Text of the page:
P1.24 Comparison of experimental and numerical studies of turbulent collision of inertial droplets and the resulting droplet size distribution

Monday, 28 June 2010
Exhibit Hall (DoubleTree by Hilton Portland)
Alberto Aliseda, University of Washington, Seattle, WA; and C. Bateson, W. W. Grabowski, H. Parishani, B. Rosa, and L. P. Wang

The effect of air turbulence on droplet size spectrum broadening is poorly understood and modeled within the process of warm rain formation. This is one of the main sources of uncertainty in numerical weather prediction and climate modeling. Growth of cloud droplets by turbulent collision-coalescence has been studied in recent years to better understand warm rain initiation (Wang and Grabowski 2009). The central issue under study is to what extent the effect of air turbulence on the dynamics of inertial droplets can enhance the probability of collision-coalescence relative to the gravitational mechanism alone. This is equivalent to the question of how much does air turbulence alter the radial relative velocity and normalized local pair density (i.e., the radial distribution function or RDF) of cloud droplets. We study this problem through a combination of numerical simulation and experiments. A hybrid direct numerical simulation (HDNS) is applied to quantify these pair statistics of sedimenting cloud droplets in a grid generated turbulence where experimental measurements of similar statistics are being made. Both gravitational settling and droplets inertia are considered.

Pair statistics of droplets with radius in the 1-50 µm range are injected in a wind tunnel with grid generated turbulence and measured through Phase Doppler Particle Analysis (PDPA) and planar flow visualization. Because of the droplet size and the low volume fraction, droplet interactions at short range, leading to collision and coalescence, are infrequent (volumetrically) in cloud simulating conditions and building converged statistics of these events is very difficult. Some recent efforts in active grid turbulence using point-based phase-Doppler interferometer (Saw et al. 2008) or box turbulence using sophisticated 3D digital holography (Salazar et al. 2008) have been made to measure statistics related to RDF. In those experiments, the gravity effect is assumed to be negligible. In our experiments, we have increased the droplet volume fraction to between 10^(-5)-10^(-4), equivalent to a liquid water content of 10-100 g/m^3, to augment the probability of collisions while keeping the flow dilute enough that the droplets do not significantly modulate the turbulence statistics. Similarly, the dissipation rate of turbulent kinetic energy is relatively high (ϵ≈0.01-1 m^2/s^-3) with respect to usual values in cumulus clouds, which allows us to reach high Reynolds numbers in a laboratory setting (Re_λ=200-400) and further increase the probability of collisions. Additionally, we have a low mean convective velocity in the wind tunnel (≈1 m/s) so that the droplets residence time is long enough for collisions to significantly alter the size distribution inside the measurement test section. We will present the comparison of our experimental results with HDNS under closely matched conditions: decaying homogenous and isotropic turbulence generated in a low speed wind tunnel, in a parameter range (flow dissipation rate and droplet size) that partially overlaps with those of atmospheric clouds. The 1D RDF obtained from the PDPA and the 2D RDF obtained from flow visualizations will be compared to the same quantities obtained from the 3D HDNS. This information allows us to relate the experimentally determined quantities to the full three dimensional RDF and collision kernel. The change in the Droplet Size Distribution (DSD) as the droplets are convected downstream, measured from the PDPA data, can then be used in conjunction with the 3D information from the HDNS to develop and validate turbulent collision kernels and to evaluate collision-coalescence efficiencies.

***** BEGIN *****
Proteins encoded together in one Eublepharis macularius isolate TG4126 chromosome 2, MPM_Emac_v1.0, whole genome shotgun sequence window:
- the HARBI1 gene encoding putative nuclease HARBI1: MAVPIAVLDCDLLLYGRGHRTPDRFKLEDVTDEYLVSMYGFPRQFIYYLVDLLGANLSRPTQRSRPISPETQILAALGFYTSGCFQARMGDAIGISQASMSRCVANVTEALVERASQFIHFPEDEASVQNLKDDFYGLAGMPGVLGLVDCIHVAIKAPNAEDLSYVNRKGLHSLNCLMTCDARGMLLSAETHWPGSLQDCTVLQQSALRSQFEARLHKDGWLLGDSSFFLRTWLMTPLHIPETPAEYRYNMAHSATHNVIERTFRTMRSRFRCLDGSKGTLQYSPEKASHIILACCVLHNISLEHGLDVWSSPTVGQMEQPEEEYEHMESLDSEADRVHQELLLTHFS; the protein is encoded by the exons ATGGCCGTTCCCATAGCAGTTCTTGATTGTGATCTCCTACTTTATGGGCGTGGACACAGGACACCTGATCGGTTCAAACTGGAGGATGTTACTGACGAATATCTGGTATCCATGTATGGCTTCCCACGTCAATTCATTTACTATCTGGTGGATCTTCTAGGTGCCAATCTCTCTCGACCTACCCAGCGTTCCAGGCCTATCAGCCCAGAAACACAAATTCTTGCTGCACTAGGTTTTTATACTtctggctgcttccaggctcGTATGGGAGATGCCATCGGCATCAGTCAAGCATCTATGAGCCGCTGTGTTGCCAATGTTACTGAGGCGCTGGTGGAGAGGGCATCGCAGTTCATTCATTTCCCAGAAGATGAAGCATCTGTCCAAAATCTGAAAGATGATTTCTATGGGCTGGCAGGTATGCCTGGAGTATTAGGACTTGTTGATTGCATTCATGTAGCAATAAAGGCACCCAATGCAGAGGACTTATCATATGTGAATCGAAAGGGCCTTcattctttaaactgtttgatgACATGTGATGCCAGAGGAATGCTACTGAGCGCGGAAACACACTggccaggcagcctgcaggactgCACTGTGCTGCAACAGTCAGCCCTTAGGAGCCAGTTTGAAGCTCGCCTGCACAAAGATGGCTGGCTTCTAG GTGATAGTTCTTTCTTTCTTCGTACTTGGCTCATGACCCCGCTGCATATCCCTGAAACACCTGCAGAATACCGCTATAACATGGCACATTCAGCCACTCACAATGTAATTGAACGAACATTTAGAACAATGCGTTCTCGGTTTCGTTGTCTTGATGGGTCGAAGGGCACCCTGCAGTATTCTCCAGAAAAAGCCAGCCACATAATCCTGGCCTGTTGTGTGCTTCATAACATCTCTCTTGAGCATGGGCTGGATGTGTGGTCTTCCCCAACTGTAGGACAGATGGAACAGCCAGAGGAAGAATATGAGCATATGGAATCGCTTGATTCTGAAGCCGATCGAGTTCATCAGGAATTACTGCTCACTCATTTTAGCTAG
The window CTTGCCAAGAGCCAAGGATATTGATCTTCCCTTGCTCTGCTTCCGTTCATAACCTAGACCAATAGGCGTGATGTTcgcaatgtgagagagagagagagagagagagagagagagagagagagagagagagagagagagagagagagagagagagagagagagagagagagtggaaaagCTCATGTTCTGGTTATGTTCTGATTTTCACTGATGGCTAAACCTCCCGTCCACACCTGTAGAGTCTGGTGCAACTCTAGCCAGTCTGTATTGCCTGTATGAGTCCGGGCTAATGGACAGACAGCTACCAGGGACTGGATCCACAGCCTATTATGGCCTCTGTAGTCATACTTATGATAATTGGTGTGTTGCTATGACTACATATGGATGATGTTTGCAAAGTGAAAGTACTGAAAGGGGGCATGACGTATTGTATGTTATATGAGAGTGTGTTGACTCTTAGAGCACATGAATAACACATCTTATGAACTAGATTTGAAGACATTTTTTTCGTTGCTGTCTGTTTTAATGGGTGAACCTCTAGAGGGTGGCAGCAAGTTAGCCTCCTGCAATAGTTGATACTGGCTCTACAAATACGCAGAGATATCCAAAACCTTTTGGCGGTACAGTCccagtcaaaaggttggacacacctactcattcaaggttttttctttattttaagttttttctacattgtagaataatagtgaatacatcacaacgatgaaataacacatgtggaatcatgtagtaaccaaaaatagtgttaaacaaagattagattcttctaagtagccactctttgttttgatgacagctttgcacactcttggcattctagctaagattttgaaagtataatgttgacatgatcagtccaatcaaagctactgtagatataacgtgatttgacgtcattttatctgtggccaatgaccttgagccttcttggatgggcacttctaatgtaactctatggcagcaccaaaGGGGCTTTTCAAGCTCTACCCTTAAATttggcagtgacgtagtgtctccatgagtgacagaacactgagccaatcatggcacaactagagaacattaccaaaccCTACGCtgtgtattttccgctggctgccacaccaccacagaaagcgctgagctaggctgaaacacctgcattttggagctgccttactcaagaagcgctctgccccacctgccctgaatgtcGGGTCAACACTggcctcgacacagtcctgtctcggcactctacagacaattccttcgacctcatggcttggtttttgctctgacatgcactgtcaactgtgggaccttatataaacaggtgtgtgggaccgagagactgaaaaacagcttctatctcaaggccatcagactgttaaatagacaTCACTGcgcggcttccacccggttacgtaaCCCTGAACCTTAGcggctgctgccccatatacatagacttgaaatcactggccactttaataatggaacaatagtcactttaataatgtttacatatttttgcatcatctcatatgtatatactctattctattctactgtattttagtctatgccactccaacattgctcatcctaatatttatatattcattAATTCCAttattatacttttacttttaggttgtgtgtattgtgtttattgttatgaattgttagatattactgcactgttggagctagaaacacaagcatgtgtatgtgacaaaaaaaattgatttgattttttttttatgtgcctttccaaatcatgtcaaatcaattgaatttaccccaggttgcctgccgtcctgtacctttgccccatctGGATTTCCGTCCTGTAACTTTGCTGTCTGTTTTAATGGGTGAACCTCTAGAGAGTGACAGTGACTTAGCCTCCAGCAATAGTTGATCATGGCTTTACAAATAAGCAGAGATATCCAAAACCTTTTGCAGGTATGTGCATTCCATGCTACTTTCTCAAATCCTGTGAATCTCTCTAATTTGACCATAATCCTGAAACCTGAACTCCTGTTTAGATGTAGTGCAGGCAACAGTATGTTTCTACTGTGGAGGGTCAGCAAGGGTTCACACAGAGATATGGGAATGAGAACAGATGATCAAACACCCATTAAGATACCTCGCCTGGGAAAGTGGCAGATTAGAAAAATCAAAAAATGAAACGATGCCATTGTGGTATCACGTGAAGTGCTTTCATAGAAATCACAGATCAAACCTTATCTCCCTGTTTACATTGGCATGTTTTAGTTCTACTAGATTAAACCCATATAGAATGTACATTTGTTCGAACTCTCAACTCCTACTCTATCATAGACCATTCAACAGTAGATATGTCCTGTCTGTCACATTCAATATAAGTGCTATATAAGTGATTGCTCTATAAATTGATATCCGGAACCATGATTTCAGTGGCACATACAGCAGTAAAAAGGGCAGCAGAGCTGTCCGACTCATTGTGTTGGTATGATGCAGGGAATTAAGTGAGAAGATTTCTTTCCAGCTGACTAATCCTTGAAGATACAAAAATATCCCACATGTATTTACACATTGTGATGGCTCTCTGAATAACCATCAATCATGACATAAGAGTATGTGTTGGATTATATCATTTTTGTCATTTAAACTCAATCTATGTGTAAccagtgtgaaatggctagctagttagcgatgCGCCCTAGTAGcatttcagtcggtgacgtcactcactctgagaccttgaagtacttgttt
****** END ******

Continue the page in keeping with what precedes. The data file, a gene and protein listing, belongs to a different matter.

Ayala O., Grabowski W.W., Wang L.-P., A hybrid approach for simulating turbulent collisions of hydrodynamically- interacting particles, J. Comp. Phys., Vol. 225, pp. 51-73, 2007.

Rosa B. and Wang L.-P., Parallel implementation of particle tracking and collision in a turbulent flow. PPAM2009, Wroclaw (Poland), September 13-16, 2009.

Salazar J.P.L.C., De Jong J., Cao L.J., Woodward S.H., Meng H. and Collins L.R., Experimental and numerical investigation of inertial particle clustering in isotropic turbulence, J. Fluid Mech., Vol. 600, pp. 245-256, 2008.

Saw E.W., Shaw R.A., Ayyalasomayajula S., Chuang P.Y., Gylfason A., Inertial clustering of particles in high- Reynolds-number turbulence, Phys. Rev. Lett., Vol. 100, 214501, 2008.

Wang L.-P. and Grabowski W.W., The role of air turbulence in warm rain initiation, Atmos. Sci. Lett., Vol. 10, pp. 1-8, 2009.

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